The Expatriates (Hardback)Janice Y. K. Lee (author)
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Set in present-day Hong Kong, The Expatriates follows the lives of three women. An unspeakable tragedy leaves twenty-something Mercy with a crippling personal inertia, and Margaret, a mother of three, numb and unable to heal. In the same small expatriate community, Hilary tries to distract herself from a marriage gone stale by providing piano lessons for a local orphan, only to find her actions openly criticized on an anonymous online forum.
The individual, sometimes overlapping perspectives of Mercy, Margaret and Hilary are woven together, exposing the insularity and complex privilege of the expatriate world, whilst also revealing the fragility of a woman's position in the world. When the women are struck by tragedy, each of them realizes how shockingly dependent they were upon conforming to the unspoken rules of their milieu. In Hong Kong, without speaking Cantonese or having a job (it is almost always the husband who precipitates the move), these women find themselves, almost unexpectedly, stripped of their former identities and living in a land of country clubs and housemaids. Cut off from family, friends, and jobs, they find themselves in a world where the old rules no longer apply.
The Expatriates is a novel about overpowering grief, the transformative power of forgiveness and how finding oneself in a strange land can be the best way to find one's true self.
Publisher: Little, Brown Book Group
Number of pages: 336
Weight: 578 g
Dimensions: 241 x 159 x 32 mm
Brilliantly plotted and written, utterly absorbing, often heartbreaking, The Expatriates looks set to be one of the books of the year * Daily Mail *
Lee excels at conveying the claustrophobic atmosphere of expat life. Despite their various degrees of privilege and wealth, Hilary, Margaret and Mercy are all forced to operate within a tight framework of expectations. . . shrewd and moving -- Anna James * Financial Times *
We found ourselves racing through this exotic, sexy, heartbreaking book. . . . We couldn't wait to find out what happens to each of the women * Glamour *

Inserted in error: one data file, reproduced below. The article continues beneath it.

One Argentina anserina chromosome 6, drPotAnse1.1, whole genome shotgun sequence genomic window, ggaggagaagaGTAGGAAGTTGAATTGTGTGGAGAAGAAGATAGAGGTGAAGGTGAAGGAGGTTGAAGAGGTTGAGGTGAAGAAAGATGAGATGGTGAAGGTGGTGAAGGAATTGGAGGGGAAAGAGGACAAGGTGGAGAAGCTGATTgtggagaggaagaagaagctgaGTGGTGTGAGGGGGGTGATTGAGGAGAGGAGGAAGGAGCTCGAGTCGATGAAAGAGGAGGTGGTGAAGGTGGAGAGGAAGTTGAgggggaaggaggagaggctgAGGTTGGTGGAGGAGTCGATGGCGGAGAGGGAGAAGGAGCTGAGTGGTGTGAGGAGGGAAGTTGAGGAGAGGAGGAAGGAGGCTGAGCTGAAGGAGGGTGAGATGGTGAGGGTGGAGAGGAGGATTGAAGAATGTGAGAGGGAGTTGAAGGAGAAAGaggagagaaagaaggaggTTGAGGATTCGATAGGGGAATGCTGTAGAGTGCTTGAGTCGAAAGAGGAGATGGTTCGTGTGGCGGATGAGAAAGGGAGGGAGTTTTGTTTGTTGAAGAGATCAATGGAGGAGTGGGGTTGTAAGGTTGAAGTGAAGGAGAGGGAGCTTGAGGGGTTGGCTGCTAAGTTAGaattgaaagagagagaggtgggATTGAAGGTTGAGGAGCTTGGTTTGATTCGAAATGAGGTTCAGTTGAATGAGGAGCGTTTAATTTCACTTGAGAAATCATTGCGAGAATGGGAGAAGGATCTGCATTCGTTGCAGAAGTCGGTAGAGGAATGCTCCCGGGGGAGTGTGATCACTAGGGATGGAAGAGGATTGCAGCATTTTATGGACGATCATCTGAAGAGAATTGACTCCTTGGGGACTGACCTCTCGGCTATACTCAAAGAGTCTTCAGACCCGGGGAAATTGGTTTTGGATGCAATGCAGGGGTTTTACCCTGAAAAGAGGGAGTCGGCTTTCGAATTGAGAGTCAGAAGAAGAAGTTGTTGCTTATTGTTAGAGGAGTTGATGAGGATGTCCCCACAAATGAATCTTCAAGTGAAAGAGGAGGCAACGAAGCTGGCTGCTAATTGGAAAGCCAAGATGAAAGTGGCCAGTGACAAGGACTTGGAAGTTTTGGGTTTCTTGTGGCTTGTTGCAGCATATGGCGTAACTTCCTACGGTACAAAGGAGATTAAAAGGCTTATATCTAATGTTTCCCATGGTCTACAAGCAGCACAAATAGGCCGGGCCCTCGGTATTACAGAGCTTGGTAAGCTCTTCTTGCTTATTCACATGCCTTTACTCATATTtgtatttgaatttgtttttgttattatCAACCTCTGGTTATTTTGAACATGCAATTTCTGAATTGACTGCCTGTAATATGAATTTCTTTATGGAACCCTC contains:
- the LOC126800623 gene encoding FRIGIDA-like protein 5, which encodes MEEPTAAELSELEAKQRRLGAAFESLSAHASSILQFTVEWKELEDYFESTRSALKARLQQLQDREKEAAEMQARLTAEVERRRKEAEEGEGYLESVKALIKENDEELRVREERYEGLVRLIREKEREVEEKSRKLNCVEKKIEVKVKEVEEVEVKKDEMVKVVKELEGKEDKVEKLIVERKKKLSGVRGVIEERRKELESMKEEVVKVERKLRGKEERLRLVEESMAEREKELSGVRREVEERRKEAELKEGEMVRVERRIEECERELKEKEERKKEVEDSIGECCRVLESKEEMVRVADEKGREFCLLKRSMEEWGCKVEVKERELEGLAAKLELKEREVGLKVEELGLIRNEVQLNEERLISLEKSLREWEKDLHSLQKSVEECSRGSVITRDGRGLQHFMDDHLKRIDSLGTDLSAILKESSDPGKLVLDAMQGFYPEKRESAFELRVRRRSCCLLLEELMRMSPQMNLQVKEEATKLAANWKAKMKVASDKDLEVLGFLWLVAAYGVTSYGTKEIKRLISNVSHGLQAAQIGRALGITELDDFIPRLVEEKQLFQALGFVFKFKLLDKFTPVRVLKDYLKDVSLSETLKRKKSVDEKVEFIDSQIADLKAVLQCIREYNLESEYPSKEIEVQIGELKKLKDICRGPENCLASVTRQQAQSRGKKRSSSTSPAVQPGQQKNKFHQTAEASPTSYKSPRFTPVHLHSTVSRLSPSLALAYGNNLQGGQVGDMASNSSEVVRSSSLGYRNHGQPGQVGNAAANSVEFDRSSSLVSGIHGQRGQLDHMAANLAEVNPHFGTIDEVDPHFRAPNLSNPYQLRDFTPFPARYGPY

Beautiful and heartbreaking * Hello *
An emotionally gripping page-turner * Elle *
We imagine we know these [expatriate] women, who are distanced from their work, friends, and family, but we don't. Janice Y. K. Lee does. Set in Hong Kong, The Expatriates looks inside the lives of three women . . . all in crisis, all needing one another in ways they, and we, can't imagine * Vanity Fair *
Gorgeously wrought * Marie Claire *
A female, funny Henry James in Asia, Janice Y. K. Lee is vividly good on the subject of Americans abroad...vibrant social satire: Inside these dark materials lies the sharpness of a comic novelist, and Lee's eye for the nuance and clash of culture, class, race and sex is subtle and shrewd * New York Times Book Review *
Irresistible . . . Lee's wizardry is her ability to whip drama, pathos and humor into a scrumptious page-turning blend. * USA Today, 4/4 stars *
Lee has written a book that manages to shine a penetrating light on both the ups and downs of the expat experience and the resilience of human spirit...A perceptive and compelling tale. By laying bare three lives and dishing out a series of hard knocks, Janice Lee expertly demonstrates how "small decisions lead to big effects" * Literary Review *
A remarkably touching and quite, quite beautiful read. Set in Hong Kong, the prologue is teeming with people making their way to this remarkable city...Janice Y. K. Lee writes with an exquisite, startling intensity...There is a real depth and energy to the writing, yet the thread of compassion that weaves through the pages ensures a delicate balance. The Expatriates' is wonderfully fascinating, compelling and profound, and I absolutely loved it * Lovereading, January 2016 Book of the Month *
Offers sharp insights into the tensions between moneyed expats and the impoverished locals who serve them * People, "The Best New Books" *
One chief pleasure of The Expatriates is watching how the lives of Hilary, Mercy and Margaret converge and are changed by that convergence, and how they each metabolize grief. A more subtle yet lingering benefit is getting to know Lee's acutely observed Hong Kong, a city on the cusp of change that must eventually affect the lives of expatriates and locals alike * Los Angeles Times *
Powerful [and] nuanced . . . poignant and compelling . . . The Expatriates moves with urgency, but also takes time to slowly reveal a complex story. Lee's storytelling is intricate, precise and rich enough to keep the reader seduced until the end * Seattle Times *
Janice Y. K. Lee nails family drama and gentrified Hong Kong * New York Magazine *
A novel about displacement and belonging . . . A thoughtful portrait of motherhood trade-offs, the book also offers sharp insights into the tensions between moneyed expats and the impoverished locals who serve them * People, 'The Best New Books' *
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